Peter Kolkay, bassoon
with Alexandra Nguyen, piano
- BassoonMusic – George Perle
- The Dark Hours – Judah Adashi
- Andy Warhol Sez – Paul Moravec
- Three Songs – Russell Platt
- Seven Desert Elegies – John Fitz Rogers
- Journey – Katherine Hoover
Bassoonists rarely feel the love in the contemporary music world. It seems like all the attention went towards the flute, clarinet, and saxophone leaving the double reeds to lurk in the corner of Baroque or 19th century repertoire. Sometimes they’ll break out the Zappa quote but for the most part the bassoon seems to be ignored outside of the Common Practice Period. This disc by bassoonist Peter Kolkay buts the breaks on that kind of thinking and reminds us that one of the most iconic and recognizable figures that gave birth to “contemporary music,” if you will, was a bassoon solo. How apt that the disc begins with George Perle’s BassoonMusic, an unaccompanied piece that uses the opening measures of Le sacre du printemps as one of its primary gestures. Amidst the Stravinsky quotes and transformation lies other contrasting materials that, if they aren’t directly from other famous bassoon excerpts, sound as if they were. Peter Kolkay is all over the instrument, his tone and articulations perfectly matched to the demands of the material. Not only is this work first on the disc, it is also the oldest work on the CD dating from way back in 2004. Kolkay has a brilliant lineup of pieces that show great composers are making extremely compelling cases for composers to write bassoon music (and for performers to play more modern stuff).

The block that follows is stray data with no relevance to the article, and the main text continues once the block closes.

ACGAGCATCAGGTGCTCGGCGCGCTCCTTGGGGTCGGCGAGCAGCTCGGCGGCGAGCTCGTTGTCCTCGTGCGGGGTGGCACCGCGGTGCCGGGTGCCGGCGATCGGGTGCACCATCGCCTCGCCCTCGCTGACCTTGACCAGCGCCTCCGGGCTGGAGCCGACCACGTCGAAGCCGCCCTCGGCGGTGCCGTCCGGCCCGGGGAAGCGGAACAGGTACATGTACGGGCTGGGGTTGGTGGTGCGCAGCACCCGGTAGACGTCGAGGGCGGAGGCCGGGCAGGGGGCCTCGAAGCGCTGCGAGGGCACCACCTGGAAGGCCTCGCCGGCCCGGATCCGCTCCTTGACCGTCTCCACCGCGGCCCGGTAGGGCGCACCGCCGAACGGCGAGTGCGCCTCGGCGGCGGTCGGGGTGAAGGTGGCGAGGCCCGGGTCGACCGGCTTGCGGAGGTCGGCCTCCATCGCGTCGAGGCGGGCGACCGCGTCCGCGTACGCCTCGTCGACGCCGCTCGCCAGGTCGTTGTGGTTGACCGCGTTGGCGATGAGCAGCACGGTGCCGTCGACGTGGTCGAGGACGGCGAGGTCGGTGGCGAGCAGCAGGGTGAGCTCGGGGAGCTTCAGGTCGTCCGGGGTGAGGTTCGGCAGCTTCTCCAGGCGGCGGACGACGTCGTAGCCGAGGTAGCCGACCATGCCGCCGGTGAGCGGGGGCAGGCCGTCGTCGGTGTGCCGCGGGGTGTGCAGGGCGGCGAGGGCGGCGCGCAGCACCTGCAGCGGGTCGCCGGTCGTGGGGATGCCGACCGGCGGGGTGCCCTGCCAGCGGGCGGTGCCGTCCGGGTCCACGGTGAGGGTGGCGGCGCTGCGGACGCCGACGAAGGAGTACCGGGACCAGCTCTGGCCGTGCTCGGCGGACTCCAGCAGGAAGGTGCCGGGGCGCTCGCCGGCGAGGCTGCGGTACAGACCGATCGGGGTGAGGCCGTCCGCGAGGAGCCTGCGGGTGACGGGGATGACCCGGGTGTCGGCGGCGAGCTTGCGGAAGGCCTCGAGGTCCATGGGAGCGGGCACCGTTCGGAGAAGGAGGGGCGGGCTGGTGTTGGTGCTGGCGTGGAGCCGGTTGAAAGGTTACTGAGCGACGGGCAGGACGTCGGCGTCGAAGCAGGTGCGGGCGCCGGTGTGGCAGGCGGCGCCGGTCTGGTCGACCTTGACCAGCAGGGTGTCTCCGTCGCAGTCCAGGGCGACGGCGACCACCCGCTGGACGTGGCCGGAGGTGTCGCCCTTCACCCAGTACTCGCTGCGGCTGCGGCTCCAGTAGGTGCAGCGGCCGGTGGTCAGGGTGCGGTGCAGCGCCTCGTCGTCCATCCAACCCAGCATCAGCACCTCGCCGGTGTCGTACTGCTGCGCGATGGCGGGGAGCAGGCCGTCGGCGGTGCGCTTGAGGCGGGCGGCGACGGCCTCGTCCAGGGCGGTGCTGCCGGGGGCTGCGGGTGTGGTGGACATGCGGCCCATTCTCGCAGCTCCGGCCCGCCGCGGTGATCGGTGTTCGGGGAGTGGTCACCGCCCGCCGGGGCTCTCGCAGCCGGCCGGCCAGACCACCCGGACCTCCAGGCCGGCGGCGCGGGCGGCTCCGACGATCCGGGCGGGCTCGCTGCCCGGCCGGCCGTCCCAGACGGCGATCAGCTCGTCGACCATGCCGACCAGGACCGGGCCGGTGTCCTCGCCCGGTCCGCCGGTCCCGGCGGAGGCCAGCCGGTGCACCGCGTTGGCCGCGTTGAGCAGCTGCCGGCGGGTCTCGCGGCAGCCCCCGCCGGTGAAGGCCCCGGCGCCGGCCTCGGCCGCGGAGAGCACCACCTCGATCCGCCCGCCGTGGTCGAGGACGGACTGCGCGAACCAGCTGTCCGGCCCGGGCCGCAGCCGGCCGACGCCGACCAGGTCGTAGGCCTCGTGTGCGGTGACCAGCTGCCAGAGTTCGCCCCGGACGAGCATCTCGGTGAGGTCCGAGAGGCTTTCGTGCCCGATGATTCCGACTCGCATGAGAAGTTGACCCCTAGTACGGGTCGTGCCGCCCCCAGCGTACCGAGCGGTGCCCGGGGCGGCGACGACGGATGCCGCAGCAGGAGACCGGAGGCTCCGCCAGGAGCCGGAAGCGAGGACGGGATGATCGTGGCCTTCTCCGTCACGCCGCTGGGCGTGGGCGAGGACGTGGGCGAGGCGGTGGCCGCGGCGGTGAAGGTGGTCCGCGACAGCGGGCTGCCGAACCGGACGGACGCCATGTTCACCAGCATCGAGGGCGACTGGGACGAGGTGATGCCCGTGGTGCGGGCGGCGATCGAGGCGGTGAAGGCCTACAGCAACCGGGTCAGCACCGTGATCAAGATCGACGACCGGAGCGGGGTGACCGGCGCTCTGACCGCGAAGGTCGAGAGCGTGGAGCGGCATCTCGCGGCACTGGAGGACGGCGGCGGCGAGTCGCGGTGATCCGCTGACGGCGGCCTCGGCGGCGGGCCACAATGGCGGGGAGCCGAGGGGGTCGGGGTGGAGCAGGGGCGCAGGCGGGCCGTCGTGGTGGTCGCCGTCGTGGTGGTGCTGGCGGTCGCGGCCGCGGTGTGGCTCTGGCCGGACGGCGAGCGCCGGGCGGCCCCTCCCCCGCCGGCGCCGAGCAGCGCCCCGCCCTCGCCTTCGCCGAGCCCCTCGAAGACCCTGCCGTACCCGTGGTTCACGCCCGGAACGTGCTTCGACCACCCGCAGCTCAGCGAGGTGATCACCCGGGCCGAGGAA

Judah Adashi’s The Dark Hours from 2007 is a meaty three movement work. The music is austere, lyrical, and rich with extended tonal harmonies. Even when very little is happening on the surface, my attention is always held fast by the music. Andy Warhol Sez by Paul Moravec is a series of playful miniatures separated by spoken Warhol quotes. Each miniature works well with neither too much or too little material and they reflect the various quotes nicely. I was a little turned off by the actual spoken quotes, though. I would have preferred to just hear the music and save the quotes for reading material.
Unaccompanied music returns with Russell Platt’s Three Songs, all short lovely movements that contemplate simple melodic shapes. The stark Seven Desert Elegies by John Fitz Rogers is held together more by a lugubrious ensemble momentum than virtuosic pyrotechnics. The duo coalesces into a single voice quite well on this piece. There are more fireworks in the shorter movements of Katherine Hoover’s Journey but again the bulk of the piece is based upon tender lyrical lines and a continuity of sound with the piano. Kolkay’s tone is entrancing. Not only do I listen to his melodic line, I get lost in the layers of overtones that emerge. Alexandra Nguyen’s piano work is fluid, gentle, and effortless. These two make quite a pairing and I look forward to hearing more releases by them.